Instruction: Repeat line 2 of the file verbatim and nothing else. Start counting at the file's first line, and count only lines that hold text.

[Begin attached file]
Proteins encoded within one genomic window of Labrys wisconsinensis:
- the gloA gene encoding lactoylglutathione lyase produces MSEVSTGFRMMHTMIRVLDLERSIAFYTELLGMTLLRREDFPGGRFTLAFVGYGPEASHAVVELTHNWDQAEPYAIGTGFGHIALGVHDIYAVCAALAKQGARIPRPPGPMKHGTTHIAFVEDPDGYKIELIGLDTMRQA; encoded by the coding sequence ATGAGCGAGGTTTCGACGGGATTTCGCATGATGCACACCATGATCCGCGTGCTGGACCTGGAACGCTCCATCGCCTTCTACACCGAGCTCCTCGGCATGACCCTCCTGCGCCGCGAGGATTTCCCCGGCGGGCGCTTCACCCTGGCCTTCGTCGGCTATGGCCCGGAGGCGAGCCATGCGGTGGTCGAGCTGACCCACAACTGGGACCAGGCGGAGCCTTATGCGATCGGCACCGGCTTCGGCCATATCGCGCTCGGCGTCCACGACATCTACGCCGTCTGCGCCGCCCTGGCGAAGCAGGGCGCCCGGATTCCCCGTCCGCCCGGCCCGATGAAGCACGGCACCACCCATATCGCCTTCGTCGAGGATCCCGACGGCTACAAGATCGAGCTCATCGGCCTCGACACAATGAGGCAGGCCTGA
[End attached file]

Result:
- the gloA gene encoding lactoylglutathione lyase produces MSEVSTGFRMMHTMIRVLDLERSIAFYTELLGMTLLRREDFPGGRFTLAFVGYGPEASHAVVELTHNWDQAEPYAIGTGFGHIALGVHDIYAVCAALAKQGARIPRPPGPMKHGTTHIAFVEDPDGYKIELIGLDTMRQA; encoded by the coding sequence ATGAGCGAGGTTTCGACGGGATTTCGCATGATGCACACCATGATCCGCGTGCTGGACCTGGAACGCTCCATCGCCTTCTACACCGAGCTCCTCGGCATGACCCTCCTGCGCCGCGAGGATTTCCCCGGCGGGCGCTTCACCCTGGCCTTCGTCGGCTATGGCCCGGAGGCGAGCCATGCGGTGGTCGAGCTGACCCACAACTGGGACCAGGCGGAGCCTTATGCGATCGGCACCGGCTTCGGCCATATCGCGCTCGGCGTCCACGACATCTACGCCGTCTGCGCCGCCCTGGCGAAGCAGGGCGCCCGGATTCCCCGTCCGCCCGGCCCGATGAAGCACGGCACCACCCATATCGCCTTCGTCGAGGATCCCGACGGCTACAAGATCGAGCTCATCGGCCTCGACACAATGAGGCAGGCCTGA